Asking Timothy Weeble about the sensation of losing balance will inevitably bring an instinctive smile of knowing to his flawlessed face. He knows because he is either in a perpetual state of losing balance or because it is something he has never experienced at all. The latter sources his electrically curious ponderment on the subject, and the resultantly by-produced knowledge which could be scraped from the surface of his bubbling pool of fantastically colourful thoughts and, when applied to a slice of hole in this wisdom, would very well supersede that of one who had lost balance from fault line time to time and only considered the subject twice.


Ramadan had just entered the room and no sooner had the formally unnecessary formalities of meeting and greeting and congratulating been signed and completed than I was vehemently being poked in the back and the rug was pulled right out from beneath me.

Boo! It’s over! Eid Mubarak!

I do beg your pardon? But I was just marching up these stairs right here and suddenly there were no more steps and my foot came down204689_organizer-copy.jpg hard and I was very surprised. As I stood swaying, somewhat stubbornly unconvinced and somewhat bewildered at the factual and seemingly evasive nature of the boo, I felt the skullabite virus creeping along my pained sinus, clutching and climbing diligently, with clear malice aforethought, from the back of my unassuming, blameless nose to what geographically feels like right there inside my head. Within the scrooge sized space of thirty seconds, sellotaped tightly as fate to the thread of time, it declared that it didn’t have to fake it if it could make it and that it had indeed made it.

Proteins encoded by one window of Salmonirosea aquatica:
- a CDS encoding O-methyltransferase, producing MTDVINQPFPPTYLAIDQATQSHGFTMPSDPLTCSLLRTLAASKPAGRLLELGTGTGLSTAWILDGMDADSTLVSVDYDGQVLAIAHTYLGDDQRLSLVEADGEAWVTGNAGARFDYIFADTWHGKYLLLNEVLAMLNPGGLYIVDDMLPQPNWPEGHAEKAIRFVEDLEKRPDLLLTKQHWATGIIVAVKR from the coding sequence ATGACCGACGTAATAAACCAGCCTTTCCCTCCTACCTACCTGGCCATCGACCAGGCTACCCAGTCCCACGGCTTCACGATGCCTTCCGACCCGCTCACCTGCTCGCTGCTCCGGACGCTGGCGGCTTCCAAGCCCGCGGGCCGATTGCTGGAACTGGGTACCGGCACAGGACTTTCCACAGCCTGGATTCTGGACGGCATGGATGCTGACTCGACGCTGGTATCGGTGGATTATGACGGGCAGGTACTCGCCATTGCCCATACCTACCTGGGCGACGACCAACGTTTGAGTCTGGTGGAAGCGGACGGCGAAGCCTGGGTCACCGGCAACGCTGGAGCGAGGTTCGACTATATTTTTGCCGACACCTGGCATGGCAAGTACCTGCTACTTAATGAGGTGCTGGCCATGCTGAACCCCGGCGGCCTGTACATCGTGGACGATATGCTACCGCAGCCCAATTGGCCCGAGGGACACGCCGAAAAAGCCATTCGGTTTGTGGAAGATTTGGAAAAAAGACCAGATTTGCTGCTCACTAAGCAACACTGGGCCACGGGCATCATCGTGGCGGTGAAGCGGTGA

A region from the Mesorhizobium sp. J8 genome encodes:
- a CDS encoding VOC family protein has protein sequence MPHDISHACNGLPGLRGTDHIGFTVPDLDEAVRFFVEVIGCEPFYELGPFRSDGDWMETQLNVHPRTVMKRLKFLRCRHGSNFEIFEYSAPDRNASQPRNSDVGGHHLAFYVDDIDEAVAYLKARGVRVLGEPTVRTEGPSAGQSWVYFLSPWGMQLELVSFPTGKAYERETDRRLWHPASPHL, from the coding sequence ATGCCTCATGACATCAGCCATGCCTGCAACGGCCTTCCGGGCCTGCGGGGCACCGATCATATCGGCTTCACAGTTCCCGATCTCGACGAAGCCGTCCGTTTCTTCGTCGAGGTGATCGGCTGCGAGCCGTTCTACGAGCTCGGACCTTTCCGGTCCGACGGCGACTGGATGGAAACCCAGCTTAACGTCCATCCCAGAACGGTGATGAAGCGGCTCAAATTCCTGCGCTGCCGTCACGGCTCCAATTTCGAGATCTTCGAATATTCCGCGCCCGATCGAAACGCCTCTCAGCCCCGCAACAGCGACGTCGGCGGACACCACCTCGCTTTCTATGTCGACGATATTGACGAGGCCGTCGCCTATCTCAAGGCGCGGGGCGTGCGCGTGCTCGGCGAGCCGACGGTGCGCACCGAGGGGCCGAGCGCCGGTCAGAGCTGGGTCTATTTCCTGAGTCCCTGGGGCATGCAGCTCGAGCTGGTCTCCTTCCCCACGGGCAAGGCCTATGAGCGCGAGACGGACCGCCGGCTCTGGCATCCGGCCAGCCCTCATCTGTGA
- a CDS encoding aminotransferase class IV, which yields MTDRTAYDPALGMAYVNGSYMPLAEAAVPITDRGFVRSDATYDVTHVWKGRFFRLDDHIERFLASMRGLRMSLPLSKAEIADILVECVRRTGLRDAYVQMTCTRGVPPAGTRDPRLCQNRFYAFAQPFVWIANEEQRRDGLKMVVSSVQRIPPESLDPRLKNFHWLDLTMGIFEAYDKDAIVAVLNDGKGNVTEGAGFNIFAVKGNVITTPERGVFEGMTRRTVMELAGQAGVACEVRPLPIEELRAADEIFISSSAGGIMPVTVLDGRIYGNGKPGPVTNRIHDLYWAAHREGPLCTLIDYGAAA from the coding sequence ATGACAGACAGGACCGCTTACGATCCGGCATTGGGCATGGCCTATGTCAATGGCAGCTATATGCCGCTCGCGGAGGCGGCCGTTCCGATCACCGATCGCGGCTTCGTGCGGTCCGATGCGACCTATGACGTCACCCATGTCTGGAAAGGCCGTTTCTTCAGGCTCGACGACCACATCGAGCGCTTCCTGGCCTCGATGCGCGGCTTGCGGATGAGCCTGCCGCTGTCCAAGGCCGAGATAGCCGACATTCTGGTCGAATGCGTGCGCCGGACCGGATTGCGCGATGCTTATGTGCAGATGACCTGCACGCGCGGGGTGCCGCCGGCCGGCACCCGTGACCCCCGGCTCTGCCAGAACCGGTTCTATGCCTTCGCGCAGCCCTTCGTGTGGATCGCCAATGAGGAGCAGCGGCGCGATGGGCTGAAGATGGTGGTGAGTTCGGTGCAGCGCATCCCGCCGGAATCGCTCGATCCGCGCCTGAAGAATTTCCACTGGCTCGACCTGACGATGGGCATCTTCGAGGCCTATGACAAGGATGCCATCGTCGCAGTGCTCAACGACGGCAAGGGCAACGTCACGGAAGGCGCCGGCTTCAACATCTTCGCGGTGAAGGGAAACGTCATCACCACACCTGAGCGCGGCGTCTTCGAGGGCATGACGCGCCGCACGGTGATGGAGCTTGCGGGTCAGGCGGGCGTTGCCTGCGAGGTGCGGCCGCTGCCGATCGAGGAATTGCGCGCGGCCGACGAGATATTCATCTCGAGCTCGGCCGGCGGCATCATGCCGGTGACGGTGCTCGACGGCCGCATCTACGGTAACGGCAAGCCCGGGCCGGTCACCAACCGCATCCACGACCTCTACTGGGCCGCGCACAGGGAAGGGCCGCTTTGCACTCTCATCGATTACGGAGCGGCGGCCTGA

In the feverish fit of fever, Eid observed me and then left just in time not to catch me when the earth rose up and hit me twice. TooReFo, my in-house research department, has rolled out the Google filing cabinet and, after a hasty perusal, informed me that it is conventional to faint with your eyes open.

‘A couple shots of alcohol should set you right.’ Paramedic George prescribed.

‘Well, I don’t drink. Anything else I could try?’

‘Nah, don’t do anything.’

Technically, in such a collapse, one does not experience the delightful, quasi-outer-body phenomenon of physical detachment [losing balance]- only that of one moment being stood with an intention to gargle and the next minute feeling the floor wrap itself around you and the radiator trying to intervene. Then you find your way up but the floor insists once again.

Gravity, gravity, gravity. It holds down my journals as I fill them with spells and theories that do everything but abide by Newton’s laws. In His praise, my feet are always ten feet off the ground.